Tensions have been on the rise between Sebastian Vettel and the FIA since cars unlapping themselves under the safety car at Imola saw Lance Stroll come within a metre of a marshal.
After the race, Vettel said it was “embarrassing” that the timing could not just be adjusted and instead cars needed to complete an extra lap which led to the “very, very dangerous” incident with the marshals.
Prior to this past weekend’s Turkish Grand Prix, F1 race director Michael Masi responded to Vettel’s criticism, saying: “”From my understanding, it is something that had been looked at many years ago when the regulation was first put in. In the discussion at the time, from what I’ve been advised, the teams were actually not in favour of that.”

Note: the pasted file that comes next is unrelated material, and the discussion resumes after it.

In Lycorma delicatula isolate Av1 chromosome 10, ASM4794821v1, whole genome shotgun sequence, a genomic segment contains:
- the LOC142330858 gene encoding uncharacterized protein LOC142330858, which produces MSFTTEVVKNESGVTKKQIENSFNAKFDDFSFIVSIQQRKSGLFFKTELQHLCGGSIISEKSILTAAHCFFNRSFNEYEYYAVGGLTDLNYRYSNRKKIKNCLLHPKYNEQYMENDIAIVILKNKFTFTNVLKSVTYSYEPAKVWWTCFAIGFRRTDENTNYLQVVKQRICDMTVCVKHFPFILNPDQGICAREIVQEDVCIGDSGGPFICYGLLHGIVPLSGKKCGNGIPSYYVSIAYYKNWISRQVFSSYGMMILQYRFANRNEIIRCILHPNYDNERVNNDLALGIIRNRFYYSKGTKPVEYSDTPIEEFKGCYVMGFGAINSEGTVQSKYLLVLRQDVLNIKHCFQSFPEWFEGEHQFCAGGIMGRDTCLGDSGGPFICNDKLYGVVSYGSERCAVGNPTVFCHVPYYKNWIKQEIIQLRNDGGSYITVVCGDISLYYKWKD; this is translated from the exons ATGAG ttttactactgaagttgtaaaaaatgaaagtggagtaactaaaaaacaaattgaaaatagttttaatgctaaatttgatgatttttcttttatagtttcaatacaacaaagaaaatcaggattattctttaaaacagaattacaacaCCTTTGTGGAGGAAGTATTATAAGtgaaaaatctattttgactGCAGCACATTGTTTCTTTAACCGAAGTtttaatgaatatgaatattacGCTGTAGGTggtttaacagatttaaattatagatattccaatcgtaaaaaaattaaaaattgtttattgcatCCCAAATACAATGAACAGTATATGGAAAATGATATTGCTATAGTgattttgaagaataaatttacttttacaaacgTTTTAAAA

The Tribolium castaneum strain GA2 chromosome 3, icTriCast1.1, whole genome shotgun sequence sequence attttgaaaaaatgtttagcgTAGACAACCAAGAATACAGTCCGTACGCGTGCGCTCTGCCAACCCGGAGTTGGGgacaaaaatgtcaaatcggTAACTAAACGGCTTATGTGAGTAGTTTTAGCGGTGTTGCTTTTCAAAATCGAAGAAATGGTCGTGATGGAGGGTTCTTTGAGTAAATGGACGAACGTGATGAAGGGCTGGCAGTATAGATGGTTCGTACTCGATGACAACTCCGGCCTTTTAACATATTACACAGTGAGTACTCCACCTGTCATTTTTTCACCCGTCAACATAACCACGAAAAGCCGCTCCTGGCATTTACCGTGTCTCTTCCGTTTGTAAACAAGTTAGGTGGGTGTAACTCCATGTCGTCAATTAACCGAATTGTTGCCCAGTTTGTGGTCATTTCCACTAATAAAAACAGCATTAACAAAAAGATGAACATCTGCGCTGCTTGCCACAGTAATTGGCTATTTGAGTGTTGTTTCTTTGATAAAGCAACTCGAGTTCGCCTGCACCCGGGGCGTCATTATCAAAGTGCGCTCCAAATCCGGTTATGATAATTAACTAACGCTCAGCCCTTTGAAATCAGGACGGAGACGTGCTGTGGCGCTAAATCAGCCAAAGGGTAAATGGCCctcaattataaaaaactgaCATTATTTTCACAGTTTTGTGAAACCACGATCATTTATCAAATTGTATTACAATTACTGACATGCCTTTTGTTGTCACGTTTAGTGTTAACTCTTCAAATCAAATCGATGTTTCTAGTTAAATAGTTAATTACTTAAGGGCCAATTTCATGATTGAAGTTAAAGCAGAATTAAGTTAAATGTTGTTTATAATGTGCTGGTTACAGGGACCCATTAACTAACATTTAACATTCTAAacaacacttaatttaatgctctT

While it seemed that was the end of the tensions between the four-time World Champion and the FIA, another safety issue during qualifying for the Turkish GP reignited Vettel’s criticism.
After Nicholas Latifi crashed into a barrier in Q2, the cars were still allowed to run while a crane was on the track – a contributing factor in Jules Bianchi’s death from injuries sustained at Suzuka in 2014.
Vettel said of the incident, “mistakes happen but this mistake has zero tolerance.”
Vettel, a director of the Grand Prix Driver’s Association, will most likely be pursuing these safety issues further but has been assured by Masi of the incident at Turkey that the FIA will “review procedures” to avoid this type of situation happening in the future.
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